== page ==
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BACKGROUND: The Hospital Anxiety and Depression Scale (HADS) is widely used but evaluation of its psychometric properties has produced equivocal results. Little is known about its structure in non-clinical samples of older people. METHODS: We used data from four cohorts in the HALCyon collaborative research program into healthy aging: the Caerphilly Prospective Study, the Hertfordshire Ageing Study, the Hertfordshire Cohort Study, and the Lothian Birth Cohort 1921. We used exploratory factor analysis and confirmatory factor analysis with multi-group comparisons to establish the structure of the HADS and test for factorial invariance between samples. RESULTS: Exploratory factor analysis showed a bi-dimensional structure (anxiety and depression) of the scale in men and women in each cohort. We tested a hypothesized three-factor model but high correlations between two of the factors made a two-factor model more psychologically plausible. Multi-group confirmatory factor analysis revealed that the sizes of the respective item loadings on the two factors were effectively identical in men and women from the same cohort. There was more variation between cohorts, particularly those from different parts of the U.K. and in whom the HADS was administered differently. Differences in social-class distribution accounted for part of this variation. CONCLUSIONS: Scoring the HADS as two subscales of anxiety and depression is appropriate in non-clinical populations of older men and women. However, there were differences between cohorts in the way that individual items were linked with the constructs of anxiety and depression, perhaps due to differences in sociocultural factors and/or in the administration of the scale.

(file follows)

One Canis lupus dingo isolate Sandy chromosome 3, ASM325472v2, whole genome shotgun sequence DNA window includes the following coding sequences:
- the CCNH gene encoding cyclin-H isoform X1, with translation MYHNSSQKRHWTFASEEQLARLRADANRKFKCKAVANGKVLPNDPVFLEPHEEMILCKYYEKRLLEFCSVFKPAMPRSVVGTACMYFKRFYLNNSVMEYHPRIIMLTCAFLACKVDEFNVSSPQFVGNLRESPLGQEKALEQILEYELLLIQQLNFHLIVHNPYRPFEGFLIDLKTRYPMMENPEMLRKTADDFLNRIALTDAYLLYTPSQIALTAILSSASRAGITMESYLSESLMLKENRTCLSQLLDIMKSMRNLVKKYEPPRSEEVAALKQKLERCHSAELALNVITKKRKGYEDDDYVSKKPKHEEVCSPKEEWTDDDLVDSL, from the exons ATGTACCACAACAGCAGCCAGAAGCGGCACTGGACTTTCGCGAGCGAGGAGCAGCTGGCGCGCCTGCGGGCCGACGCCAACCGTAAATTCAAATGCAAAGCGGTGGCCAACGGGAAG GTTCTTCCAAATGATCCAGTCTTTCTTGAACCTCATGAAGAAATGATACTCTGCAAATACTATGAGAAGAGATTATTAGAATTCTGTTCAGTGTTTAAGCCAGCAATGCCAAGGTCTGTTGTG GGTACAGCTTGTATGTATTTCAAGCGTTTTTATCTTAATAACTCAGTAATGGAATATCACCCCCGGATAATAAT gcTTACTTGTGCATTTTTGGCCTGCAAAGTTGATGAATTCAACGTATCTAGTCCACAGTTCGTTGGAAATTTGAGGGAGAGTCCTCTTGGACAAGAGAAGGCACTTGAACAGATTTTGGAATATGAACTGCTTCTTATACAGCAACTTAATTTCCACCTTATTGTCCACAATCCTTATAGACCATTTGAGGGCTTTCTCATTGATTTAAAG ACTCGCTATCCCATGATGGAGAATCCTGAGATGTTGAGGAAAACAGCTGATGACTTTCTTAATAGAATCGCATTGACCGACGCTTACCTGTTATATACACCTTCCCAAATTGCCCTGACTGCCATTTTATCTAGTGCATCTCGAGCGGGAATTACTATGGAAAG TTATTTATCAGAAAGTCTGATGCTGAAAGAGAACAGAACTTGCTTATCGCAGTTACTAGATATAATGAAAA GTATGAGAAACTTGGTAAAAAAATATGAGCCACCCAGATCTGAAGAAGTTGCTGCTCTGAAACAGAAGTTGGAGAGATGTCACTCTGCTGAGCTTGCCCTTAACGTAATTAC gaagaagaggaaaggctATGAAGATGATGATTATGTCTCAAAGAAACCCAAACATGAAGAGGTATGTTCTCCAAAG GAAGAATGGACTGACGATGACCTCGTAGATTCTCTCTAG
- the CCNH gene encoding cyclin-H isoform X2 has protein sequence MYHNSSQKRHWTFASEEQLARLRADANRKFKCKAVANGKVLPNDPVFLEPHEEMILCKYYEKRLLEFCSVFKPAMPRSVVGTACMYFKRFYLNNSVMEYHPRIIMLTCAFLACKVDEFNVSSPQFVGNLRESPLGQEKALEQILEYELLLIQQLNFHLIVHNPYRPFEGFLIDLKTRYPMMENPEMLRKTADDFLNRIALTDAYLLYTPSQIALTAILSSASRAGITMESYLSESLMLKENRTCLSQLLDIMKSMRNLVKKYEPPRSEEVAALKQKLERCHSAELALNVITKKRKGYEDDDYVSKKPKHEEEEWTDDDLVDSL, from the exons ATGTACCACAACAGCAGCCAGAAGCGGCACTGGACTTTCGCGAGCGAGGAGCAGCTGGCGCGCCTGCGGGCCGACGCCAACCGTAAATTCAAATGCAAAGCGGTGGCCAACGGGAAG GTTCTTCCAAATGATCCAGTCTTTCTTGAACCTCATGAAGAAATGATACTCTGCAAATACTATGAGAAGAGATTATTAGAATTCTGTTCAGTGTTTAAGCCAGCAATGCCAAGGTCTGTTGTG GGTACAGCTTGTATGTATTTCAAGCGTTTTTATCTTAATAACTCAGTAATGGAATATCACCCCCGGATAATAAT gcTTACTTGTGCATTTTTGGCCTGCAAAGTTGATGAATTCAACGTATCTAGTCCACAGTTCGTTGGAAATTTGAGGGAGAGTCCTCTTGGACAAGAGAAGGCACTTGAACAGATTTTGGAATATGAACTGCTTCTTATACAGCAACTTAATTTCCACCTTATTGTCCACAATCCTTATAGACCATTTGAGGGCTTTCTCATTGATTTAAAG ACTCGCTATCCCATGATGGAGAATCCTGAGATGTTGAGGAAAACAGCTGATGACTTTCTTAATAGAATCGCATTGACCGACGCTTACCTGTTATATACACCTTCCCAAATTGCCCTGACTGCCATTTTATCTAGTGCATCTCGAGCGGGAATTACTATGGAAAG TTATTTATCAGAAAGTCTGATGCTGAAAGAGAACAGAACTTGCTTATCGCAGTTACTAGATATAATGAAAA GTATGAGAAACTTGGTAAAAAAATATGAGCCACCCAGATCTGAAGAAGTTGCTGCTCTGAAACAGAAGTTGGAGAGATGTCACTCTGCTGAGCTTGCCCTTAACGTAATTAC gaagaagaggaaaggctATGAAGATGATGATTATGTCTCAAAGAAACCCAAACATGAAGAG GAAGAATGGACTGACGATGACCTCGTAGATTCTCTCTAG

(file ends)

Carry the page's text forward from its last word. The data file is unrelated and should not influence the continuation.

Original publication




Journal article


Int Psychogeriatr

Publication Date





559 - 571


Aged, Anxiety Disorders, Cohort Studies, Community Mental Health Services, Depressive Disorder, Factor Analysis, Statistical, Female, Health Status, Hospitalization, Humans, Male, Program Development, Prospective Studies, Psychometrics, Surveys and Questionnaires